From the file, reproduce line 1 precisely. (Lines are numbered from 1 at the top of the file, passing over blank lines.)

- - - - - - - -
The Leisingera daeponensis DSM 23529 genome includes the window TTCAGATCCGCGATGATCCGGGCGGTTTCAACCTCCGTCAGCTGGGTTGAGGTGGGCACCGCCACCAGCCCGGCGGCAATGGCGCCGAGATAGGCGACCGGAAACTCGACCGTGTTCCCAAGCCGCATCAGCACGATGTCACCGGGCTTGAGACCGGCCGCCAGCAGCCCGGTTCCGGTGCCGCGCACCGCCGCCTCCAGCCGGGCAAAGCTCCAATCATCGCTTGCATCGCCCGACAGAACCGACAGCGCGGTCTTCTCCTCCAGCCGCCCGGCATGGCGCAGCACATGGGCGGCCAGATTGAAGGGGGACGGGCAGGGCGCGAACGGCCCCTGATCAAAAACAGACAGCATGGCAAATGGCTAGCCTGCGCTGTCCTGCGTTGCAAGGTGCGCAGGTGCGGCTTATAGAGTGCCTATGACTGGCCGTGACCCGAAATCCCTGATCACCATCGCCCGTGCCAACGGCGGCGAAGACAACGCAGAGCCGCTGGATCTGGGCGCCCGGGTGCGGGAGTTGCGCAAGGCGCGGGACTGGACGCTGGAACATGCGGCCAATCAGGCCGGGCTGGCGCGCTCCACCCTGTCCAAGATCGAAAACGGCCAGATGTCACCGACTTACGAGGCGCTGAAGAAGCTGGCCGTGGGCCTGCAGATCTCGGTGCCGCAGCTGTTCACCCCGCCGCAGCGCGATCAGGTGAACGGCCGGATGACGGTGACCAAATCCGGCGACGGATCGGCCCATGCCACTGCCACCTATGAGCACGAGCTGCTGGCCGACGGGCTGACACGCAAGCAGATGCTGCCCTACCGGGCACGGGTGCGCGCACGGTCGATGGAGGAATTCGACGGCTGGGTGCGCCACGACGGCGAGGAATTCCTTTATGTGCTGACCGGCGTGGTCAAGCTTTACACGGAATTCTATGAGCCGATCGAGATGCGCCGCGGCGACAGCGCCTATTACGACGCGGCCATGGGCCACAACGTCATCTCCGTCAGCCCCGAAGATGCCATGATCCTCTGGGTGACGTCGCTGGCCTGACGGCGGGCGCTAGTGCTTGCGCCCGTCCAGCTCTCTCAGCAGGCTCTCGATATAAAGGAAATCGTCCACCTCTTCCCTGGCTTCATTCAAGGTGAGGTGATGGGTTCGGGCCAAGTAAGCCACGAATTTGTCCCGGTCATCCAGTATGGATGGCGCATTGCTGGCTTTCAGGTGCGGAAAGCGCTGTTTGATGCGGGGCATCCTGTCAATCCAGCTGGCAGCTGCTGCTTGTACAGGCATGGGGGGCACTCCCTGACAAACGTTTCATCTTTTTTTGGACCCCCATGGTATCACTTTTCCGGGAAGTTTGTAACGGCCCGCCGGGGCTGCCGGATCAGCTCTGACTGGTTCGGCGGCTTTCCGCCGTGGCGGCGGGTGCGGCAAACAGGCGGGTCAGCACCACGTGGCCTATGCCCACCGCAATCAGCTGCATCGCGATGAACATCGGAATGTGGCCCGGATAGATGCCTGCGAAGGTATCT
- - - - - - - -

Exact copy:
The Leisingera daeponensis DSM 23529 genome includes the window TTCAGATCCGCGATGATCCGGGCGGTTTCAACCTCCGTCAGCTGGGTTGAGGTGGGCACCGCCACCAGCCCGGCGGCAATGGCGCCGAGATAGGCGACCGGAAACTCGACCGTGTTCCCAAGCCGCATCAGCACGATGTCACCGGGCTTGAGACCGGCCGCCAGCAGCCCGGTTCCGGTGCCGCGCACCGCCGCCTCCAGCCGGGCAAAGCTCCAATCATCGCTTGCATCGCCCGACAGAACCGACAGCGCGGTCTTCTCCTCCAGCCGCCCGGCATGGCGCAGCACATGGGCGGCCAGATTGAAGGGGGACGGGCAGGGCGCGAACGGCCCCTGATCAAAAACAGACAGCATGGCAAATGGCTAGCCTGCGCTGTCCTGCGTTGCAAGGTGCGCAGGTGCGGCTTATAGAGTGCCTATGACTGGCCGTGACCCGAAATCCCTGATCACCATCGCCCGTGCCAACGGCGGCGAAGACAACGCAGAGCCGCTGGATCTGGGCGCCCGGGTGCGGGAGTTGCGCAAGGCGCGGGACTGGACGCTGGAACATGCGGCCAATCAGGCCGGGCTGGCGCGCTCCACCCTGTCCAAGATCGAAAACGGCCAGATGTCACCGACTTACGAGGCGCTGAAGAAGCTGGCCGTGGGCCTGCAGATCTCGGTGCCGCAGCTGTTCACCCCGCCGCAGCGCGATCAGGTGAACGGCCGGATGACGGTGACCAAATCCGGCGACGGATCGGCCCATGCCACTGCCACCTATGAGCACGAGCTGCTGGCCGACGGGCTGACACGCAAGCAGATGCTGCCCTACCGGGCACGGGTGCGCGCACGGTCGATGGAGGAATTCGACGGCTGGGTGCGCCACGACGGCGAGGAATTCCTTTATGTGCTGACCGGCGTGGTCAAGCTTTACACGGAATTCTATGAGCCGATCGAGATGCGCCGCGGCGACAGCGCCTATTACGACGCGGCCATGGGCCACAACGTCATCTCCGTCAGCCCCGAAGATGCCATGATCCTCTGGGTGACGTCGCTGGCCTGACGGCGGGCGCTAGTGCTTGCGCCCGTCCAGCTCTCTCAGCAGGCTCTCGATATAAAGGAAATCGTCCACCTCTTCCCTGGCTTCATTCAAGGTGAGGTGATGGGTTCGGGCCAAGTAAGCCACGAATTTGTCCCGGTCATCCAGTATGGATGGCGCATTGCTGGCTTTCAGGTGCGGAAAGCGCTGTTTGATGCGGGGCATCCTGTCAATCCAGCTGGCAGCTGCTGCTTGTACAGGCATGGGGGGCACTCCCTGACAAACGTTTCATCTTTTTTTGGACCCCCATGGTATCACTTTTCCGGGAAGTTTGTAACGGCCCGCCGGGGCTGCCGGATCAGCTCTGACTGGTTCGGCGGCTTTCCGCCGTGGCGGCGGGTGCGGCAAACAGGCGGGTCAGCACCACGTGGCCTATGCCCACCGCAATCAGCTGCATCGCGATGAACATCGGAATGTGGCCCGGATAGATGCCTGCGAAGGTATCT